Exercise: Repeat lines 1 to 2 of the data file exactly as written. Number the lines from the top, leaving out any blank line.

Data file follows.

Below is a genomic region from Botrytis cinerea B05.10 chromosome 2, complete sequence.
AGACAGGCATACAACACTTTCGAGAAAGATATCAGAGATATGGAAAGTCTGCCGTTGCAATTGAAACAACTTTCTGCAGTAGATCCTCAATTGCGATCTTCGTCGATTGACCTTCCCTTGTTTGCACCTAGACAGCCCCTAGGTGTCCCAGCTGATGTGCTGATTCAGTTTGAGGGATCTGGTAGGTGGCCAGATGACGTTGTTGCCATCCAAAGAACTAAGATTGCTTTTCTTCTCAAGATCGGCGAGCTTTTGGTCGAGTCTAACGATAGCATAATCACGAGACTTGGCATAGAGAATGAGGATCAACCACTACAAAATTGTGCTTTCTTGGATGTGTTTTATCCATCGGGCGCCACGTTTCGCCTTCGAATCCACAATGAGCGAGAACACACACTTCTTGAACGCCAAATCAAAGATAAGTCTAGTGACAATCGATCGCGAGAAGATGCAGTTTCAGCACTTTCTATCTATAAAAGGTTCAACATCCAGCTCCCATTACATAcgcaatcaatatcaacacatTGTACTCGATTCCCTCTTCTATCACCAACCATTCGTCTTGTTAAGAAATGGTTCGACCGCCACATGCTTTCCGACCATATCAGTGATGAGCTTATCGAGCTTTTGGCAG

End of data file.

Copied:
Below is a genomic region from Botrytis cinerea B05.10 chromosome 2, complete sequence.
AGACAGGCATACAACACTTTCGAGAAAGATATCAGAGATATGGAAAGTCTGCCGTTGCAATTGAAACAACTTTCTGCAGTAGATCCTCAATTGCGATCTTCGTCGATTGACCTTCCCTTGTTTGCACCTAGACAGCCCCTAGGTGTCCCAGCTGATGTGCTGATTCAGTTTGAGGGATCTGGTAGGTGGCCAGATGACGTTGTTGCCATCCAAAGAACTAAGATTGCTTTTCTTCTCAAGATCGGCGAGCTTTTGGTCGAGTCTAACGATAGCATAATCACGAGACTTGGCATAGAGAATGAGGATCAACCACTACAAAATTGTGCTTTCTTGGATGTGTTTTATCCATCGGGCGCCACGTTTCGCCTTCGAATCCACAATGAGCGAGAACACACACTTCTTGAACGCCAAATCAAAGATAAGTCTAGTGACAATCGATCGCGAGAAGATGCAGTTTCAGCACTTTCTATCTATAAAAGGTTCAACATCCAGCTCCCATTACATAcgcaatcaatatcaacacatTGTACTCGATTCCCTCTTCTATCACCAACCATTCGTCTTGTTAAGAAATGGTTCGACCGCCACATGCTTTCCGACCATATCAGTGATGAGCTTATCGAGCTTTTGGCAG